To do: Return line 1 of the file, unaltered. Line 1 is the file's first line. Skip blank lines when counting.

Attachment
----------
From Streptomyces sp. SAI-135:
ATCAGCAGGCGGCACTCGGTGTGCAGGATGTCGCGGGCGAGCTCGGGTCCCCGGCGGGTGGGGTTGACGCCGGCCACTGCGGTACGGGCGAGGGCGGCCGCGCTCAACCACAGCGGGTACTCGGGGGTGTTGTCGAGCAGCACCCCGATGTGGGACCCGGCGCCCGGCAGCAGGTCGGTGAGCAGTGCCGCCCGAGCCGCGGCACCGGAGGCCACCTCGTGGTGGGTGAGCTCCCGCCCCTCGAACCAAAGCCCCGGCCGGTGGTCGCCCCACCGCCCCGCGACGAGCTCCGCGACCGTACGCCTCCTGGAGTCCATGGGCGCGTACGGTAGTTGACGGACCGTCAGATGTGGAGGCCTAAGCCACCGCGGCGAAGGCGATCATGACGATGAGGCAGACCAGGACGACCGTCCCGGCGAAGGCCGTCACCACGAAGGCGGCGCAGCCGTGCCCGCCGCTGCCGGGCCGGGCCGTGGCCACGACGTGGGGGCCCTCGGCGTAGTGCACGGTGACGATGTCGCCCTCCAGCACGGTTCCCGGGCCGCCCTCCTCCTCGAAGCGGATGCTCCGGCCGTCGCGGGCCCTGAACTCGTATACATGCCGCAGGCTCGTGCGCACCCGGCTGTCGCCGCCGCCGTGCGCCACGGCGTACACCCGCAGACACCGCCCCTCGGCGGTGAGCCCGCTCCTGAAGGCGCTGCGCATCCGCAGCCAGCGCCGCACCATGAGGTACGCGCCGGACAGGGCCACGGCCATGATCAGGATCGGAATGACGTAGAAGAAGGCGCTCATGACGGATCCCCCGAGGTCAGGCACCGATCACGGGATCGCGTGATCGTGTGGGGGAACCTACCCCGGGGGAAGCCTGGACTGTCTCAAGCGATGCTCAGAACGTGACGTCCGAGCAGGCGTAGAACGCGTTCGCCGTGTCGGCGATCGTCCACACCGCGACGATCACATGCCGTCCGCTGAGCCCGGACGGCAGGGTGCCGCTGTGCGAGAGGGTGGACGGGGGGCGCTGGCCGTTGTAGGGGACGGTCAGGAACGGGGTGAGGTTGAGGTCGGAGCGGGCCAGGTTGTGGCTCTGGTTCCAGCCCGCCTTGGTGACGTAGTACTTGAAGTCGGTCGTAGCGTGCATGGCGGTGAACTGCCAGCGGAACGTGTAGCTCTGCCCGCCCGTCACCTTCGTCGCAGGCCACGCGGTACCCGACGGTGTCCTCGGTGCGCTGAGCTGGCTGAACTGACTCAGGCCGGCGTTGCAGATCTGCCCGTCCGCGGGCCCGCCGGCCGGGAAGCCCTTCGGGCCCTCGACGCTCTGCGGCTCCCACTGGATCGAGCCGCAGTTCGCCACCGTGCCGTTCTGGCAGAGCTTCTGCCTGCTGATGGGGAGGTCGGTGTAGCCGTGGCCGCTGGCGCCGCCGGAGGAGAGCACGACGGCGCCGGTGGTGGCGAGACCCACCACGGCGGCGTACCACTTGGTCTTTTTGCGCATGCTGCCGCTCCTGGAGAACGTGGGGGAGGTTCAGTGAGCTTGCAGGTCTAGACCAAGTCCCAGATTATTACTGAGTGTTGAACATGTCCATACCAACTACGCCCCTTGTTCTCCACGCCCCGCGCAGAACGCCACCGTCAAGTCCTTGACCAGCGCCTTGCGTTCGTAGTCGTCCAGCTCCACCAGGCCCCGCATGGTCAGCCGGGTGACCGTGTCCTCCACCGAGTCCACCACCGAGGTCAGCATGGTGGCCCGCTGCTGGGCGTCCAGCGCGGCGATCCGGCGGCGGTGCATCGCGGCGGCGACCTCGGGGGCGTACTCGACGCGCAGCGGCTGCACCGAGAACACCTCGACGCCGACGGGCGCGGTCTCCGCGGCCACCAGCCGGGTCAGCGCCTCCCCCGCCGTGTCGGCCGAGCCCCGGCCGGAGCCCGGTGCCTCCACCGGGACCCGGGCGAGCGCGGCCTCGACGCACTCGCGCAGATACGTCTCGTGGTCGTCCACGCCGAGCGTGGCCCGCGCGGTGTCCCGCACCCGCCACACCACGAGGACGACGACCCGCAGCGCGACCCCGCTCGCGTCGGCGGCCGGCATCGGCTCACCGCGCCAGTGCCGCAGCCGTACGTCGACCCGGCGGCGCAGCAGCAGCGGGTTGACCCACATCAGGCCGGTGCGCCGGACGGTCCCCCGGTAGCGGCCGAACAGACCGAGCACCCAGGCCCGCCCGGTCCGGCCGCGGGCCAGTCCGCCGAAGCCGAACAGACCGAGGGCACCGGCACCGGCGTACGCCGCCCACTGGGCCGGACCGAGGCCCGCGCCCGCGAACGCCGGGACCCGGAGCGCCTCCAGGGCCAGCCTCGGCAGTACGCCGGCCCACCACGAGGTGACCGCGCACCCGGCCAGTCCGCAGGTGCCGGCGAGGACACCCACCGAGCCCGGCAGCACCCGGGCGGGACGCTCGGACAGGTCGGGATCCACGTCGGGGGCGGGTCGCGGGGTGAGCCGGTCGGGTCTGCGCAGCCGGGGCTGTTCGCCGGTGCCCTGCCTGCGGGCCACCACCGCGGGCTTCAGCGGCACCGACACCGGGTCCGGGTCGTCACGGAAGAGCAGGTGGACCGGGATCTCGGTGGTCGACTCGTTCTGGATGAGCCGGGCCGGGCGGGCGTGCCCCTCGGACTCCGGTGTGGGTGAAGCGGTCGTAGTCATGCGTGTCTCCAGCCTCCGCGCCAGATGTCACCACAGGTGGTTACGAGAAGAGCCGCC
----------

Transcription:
From Streptomyces sp. SAI-135: